Are the Atlanta Hawks Actually Good?
10:02 p.m. Eastern on November 9, 2015. That's when this Tweet went out courtesy the Atlanta Hawks' Twitter account.
Wish we could say this is a typo... pic.twitter.com/zVMCwpCsFH
— Atlanta Hawks (@ATLHawks) November 10, 2015
Just one hour later...
34-point deficit. Gone.
— Atlanta Hawks (@ATLHawks) November 10, 2015
The Hawks would go on to lose to the Minnesota Timberwolves, 117-107. Many were surprised not only by the first half butt-whooping but by the outcome last night.
Should that be the case?
After looking at the numbers, not so much.
Sure, the Hawks lost DeMarre Carroll, their starting small forward from a year ago, to the Toronto Raptors in free agency -- but that hasn't actually been such a big deal.
Surprisingly enough, Kent Bazemore -- the primary replacement at small forward -- has outplayed Carroll. Through nine games, Bazemore has a nERD of 4.9 compared to Carroll's -4.9. Essentially that means that, to this point, Bazemore's contributions have netted his team nearly five games over .500 taken over an 82-game season while Carroll's have taken away roughly five.
For Carroll, it may be too early to tell if he will be as big of a loss as some thought as he still works his way into the flow of his new team while also dealing with injury. One thing we have certainly seen though is Bazemore's ability to step in and contribute in various areas.
He's scoring (11.8 points per game) with efficiency (58.2% Effective Field Percentage), crashing the boards (4.7 rebounds per game) and even doing a little playmaking (2.7 assists per game). He's really stepped up in the absence of an ailing Kyle Korver, giving his Atlanta team the contribution they need across their balanced lineup in order to be successful as a unit.
As a result, the Hawks rank fifth in the league in points per game (104.2) and fourth in Offensive Rating (106.7 points per 100 possessions), and more importantly they're clicking on all cylinders offensively.
Don't believe me? Look at their shooting ranks.
Shooting lights out from everywhere and anywhere is great, but it may not be the most vital key to the Hawks' top five offense; their passing is the most crucial.
Their league-leading 26.9 assists per game proves their elite distribution skills. Where they set themselves apart, however, is on their percentages of field goals and threes assisted. At 60%, they rate third in the NBA in terms of percentage of 2-point field goals assisted, and at 97.1% -- I repeat, 97.1% -- they lead the league in percentage of 3-point field goals assisted.
Therein lies the continued offensive success of the Hawks, based on a full team effort and unselfishness. They're clearly willing to pass up good shots for great shots in order to excel as an elite NBA offense.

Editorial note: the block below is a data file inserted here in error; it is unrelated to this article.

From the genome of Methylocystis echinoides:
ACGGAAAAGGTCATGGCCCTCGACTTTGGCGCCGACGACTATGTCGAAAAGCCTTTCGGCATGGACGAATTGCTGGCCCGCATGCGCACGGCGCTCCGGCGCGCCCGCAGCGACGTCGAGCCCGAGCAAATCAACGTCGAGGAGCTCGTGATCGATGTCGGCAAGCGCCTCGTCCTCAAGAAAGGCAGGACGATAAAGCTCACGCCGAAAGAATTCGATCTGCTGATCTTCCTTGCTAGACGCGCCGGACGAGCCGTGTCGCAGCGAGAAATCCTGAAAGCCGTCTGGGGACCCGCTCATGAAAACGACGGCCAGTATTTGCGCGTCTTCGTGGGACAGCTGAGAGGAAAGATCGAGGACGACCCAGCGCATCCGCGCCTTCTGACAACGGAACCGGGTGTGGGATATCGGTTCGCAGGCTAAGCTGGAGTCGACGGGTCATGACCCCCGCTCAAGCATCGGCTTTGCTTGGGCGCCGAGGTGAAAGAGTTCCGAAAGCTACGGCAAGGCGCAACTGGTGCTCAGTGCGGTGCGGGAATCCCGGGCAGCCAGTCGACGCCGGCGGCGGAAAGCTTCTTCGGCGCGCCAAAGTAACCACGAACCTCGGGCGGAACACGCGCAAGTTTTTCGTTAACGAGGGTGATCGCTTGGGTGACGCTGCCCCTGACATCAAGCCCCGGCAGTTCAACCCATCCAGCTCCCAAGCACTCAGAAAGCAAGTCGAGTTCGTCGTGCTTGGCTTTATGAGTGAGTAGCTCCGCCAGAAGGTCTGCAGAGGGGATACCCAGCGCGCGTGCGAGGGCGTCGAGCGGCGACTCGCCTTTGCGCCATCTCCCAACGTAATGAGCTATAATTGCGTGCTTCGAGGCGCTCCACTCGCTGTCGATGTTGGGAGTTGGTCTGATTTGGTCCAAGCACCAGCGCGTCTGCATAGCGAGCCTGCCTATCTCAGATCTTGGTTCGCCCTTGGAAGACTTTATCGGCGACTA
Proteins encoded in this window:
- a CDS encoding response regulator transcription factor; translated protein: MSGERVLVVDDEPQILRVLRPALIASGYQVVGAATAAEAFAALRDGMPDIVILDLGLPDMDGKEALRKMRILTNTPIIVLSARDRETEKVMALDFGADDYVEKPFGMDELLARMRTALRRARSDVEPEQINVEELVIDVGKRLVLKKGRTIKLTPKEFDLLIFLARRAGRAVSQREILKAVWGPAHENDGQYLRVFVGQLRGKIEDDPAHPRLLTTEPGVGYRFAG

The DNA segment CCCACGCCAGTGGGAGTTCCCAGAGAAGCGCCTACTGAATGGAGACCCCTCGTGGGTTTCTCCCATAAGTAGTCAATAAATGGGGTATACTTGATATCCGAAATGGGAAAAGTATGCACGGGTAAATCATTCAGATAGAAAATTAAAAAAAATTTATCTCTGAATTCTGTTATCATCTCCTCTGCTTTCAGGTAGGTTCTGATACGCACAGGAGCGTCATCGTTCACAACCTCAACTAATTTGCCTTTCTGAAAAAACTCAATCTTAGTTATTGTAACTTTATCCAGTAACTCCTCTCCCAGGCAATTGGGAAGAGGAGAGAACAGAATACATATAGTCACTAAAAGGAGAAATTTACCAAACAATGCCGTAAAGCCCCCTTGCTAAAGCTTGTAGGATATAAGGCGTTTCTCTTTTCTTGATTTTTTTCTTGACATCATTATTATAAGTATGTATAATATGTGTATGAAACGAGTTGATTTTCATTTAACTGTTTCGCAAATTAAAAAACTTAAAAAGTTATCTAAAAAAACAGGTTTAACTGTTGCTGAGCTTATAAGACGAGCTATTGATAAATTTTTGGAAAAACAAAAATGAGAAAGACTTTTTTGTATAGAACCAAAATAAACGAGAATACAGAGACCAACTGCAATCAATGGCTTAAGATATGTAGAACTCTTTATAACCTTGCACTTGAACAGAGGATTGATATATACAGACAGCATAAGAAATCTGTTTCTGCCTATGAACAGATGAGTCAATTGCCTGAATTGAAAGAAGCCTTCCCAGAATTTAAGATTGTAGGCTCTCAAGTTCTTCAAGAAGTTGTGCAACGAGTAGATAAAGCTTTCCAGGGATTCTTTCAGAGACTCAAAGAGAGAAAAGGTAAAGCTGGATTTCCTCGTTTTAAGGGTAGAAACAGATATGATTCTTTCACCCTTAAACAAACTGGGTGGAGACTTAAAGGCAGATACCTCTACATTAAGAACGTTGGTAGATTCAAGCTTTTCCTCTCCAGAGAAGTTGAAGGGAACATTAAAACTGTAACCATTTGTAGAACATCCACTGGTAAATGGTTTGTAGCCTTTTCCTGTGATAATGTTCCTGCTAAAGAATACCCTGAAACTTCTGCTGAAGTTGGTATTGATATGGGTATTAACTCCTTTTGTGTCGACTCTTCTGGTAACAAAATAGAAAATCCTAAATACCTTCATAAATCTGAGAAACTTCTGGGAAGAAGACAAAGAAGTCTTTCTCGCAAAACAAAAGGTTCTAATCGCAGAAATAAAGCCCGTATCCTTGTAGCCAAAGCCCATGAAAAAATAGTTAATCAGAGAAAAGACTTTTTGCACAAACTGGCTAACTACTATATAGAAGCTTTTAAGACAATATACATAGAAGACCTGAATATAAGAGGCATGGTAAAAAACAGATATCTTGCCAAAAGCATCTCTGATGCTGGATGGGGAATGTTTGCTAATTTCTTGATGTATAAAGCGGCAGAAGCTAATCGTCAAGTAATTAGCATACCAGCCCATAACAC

Obviously the Hawks do not have any offensive issues. Where their struggles have come into play is on the defensive end -- as evidenced by their first half performance just a night ago.
At the same time their offense is elite, their defense is just average. They play at the league's 16th-fastest pace but still manage to surrender 100.3 points per game on a Defensive Rating of 102.7. Those two figures place them 13th and 16th among all NBA teams in their respective categories.
Why are they so much worse than they were a year ago, when they ranked fifth and sixth in points allowed and Defensive Rating? Using Carroll as the reason would be an excuse. Rather, it has been their inability to contest opponents' shots and, when they do force misses, secure defensive rebounds.
Atlanta ranks 19th in Effective Field Goal Percentage allowed, but that number seems much worse when you consider how many field goal attempts their opponents take per game -- which is 86. Of those 86 attempts their opponents make 38.1; both of those numbers are dead last in the league. Why?
The Hawks flat out cannot rebound! They're last in the league across the board -- total rebounds, defensive rebounds, offensive rebounds...breakup rebounds. If it deals with rebounds, you name it, and they're last in it. That has caused more shots to be taken, shots made and, ultimately, points scored.
In order to fix their defense problem, they must first recognize and fix their rebounding problem. It might their only true weakness. Until then, they're going to continue to lose games by giving up big points to teams like Detroit and Minnesota, who outrebounded the Hawks 99 to 67 in their two losses.
So, with that being said, are the Hawks really good?
But they could be down the line. There's a lot of hope with their offensive philosophy and firepower. Like I said, if they improve their rebounding problem, that might fix a lot of other issues caused by that same problem.
Eliminate the giant crack in the ceiling, and the leaks should stop. Until that's taken care of, the Hawks will be treading unnecessary water -- and I don't know about you, but I can't endorse a team doing that.